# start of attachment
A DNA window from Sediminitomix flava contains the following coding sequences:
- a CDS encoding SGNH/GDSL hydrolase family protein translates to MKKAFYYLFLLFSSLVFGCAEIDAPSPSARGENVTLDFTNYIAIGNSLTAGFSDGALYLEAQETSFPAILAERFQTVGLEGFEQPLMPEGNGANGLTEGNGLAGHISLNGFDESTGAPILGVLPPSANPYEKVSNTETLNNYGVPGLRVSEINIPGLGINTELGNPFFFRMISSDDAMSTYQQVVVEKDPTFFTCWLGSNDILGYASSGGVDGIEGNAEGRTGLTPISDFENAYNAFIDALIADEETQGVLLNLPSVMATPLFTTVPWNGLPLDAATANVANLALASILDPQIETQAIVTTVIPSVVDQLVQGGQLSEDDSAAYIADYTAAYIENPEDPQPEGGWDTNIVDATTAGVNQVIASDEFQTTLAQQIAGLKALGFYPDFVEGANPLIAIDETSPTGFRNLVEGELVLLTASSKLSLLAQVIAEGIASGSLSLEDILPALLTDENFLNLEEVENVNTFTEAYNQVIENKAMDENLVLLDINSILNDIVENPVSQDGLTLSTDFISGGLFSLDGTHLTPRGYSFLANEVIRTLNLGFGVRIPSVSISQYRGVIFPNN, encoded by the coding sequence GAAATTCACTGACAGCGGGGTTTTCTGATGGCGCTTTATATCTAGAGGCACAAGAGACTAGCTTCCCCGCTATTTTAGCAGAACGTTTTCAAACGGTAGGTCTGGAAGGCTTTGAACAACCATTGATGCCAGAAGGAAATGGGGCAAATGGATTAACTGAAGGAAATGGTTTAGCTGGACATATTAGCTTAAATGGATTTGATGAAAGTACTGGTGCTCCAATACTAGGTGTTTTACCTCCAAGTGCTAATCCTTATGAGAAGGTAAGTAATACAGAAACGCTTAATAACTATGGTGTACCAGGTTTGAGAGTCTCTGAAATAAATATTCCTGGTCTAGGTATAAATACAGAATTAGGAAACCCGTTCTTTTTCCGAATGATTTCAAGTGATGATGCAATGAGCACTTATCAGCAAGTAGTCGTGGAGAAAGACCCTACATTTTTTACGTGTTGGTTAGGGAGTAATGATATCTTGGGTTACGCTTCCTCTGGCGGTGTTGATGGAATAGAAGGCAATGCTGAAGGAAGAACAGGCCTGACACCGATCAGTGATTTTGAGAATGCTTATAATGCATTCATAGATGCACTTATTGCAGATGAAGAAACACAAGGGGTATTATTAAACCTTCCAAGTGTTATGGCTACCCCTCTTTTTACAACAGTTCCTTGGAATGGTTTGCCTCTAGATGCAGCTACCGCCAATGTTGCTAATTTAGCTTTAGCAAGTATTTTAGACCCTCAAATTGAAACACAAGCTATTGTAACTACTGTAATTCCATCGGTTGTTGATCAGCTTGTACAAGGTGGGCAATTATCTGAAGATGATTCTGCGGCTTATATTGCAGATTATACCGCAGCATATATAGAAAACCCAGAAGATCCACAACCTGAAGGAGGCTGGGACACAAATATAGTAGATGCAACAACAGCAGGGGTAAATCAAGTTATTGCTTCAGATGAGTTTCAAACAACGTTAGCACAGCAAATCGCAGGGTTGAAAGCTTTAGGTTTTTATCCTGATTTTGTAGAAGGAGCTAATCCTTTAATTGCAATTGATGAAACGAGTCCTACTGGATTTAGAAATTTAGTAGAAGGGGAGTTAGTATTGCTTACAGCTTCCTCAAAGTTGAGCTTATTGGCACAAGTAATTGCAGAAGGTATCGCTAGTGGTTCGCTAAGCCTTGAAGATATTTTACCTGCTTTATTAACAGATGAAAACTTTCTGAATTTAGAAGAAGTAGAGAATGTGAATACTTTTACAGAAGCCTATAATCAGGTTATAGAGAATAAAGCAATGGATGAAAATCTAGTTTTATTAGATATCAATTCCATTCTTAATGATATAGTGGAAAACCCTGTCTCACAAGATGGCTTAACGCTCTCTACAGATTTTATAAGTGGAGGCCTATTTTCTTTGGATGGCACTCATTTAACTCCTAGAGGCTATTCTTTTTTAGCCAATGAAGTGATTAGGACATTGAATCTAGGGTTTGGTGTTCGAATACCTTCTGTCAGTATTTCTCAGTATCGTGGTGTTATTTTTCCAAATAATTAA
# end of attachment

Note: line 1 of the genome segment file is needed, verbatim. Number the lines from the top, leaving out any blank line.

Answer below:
A DNA window from Sediminitomix flava contains the following coding sequences: